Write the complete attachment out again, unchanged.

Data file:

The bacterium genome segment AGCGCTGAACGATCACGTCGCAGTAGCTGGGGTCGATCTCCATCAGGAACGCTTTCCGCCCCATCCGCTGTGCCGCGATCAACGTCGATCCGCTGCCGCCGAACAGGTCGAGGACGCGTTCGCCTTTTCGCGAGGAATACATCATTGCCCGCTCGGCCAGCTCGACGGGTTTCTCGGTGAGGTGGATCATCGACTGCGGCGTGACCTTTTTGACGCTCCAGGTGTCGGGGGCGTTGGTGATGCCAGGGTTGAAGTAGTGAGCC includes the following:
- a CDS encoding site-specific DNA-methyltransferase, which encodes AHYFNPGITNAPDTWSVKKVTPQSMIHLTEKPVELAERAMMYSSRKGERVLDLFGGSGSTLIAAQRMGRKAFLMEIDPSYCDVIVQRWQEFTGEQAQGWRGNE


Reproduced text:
The bacterium genome segment AGCGCTGAACGATCACGTCGCAGTAGCTGGGGTCGATCTCCATCAGGAACGCTTTCCGCCCCATCCGCTGTGCCGCGATCAACGTCGATCCGCTGCCGCCGAACAGGTCGAGGACGCGTTCGCCTTTTCGCGAGGAATACATCATTGCCCGCTCGGCCAGCTCGACGGGTTTCTCGGTGAGGTGGATCATCGACTGCGGCGTGACCTTTTTGACGCTCCAGGTGTCGGGGGCGTTGGTGATGCCAGGGTTGAAGTAGTGAGCC includes the following:
- a CDS encoding site-specific DNA-methyltransferase, which encodes AHYFNPGITNAPDTWSVKKVTPQSMIHLTEKPVELAERAMMYSSRKGERVLDLFGGSGSTLIAAQRMGRKAFLMEIDPSYCDVIVQRWQEFTGEQAQGWRGNE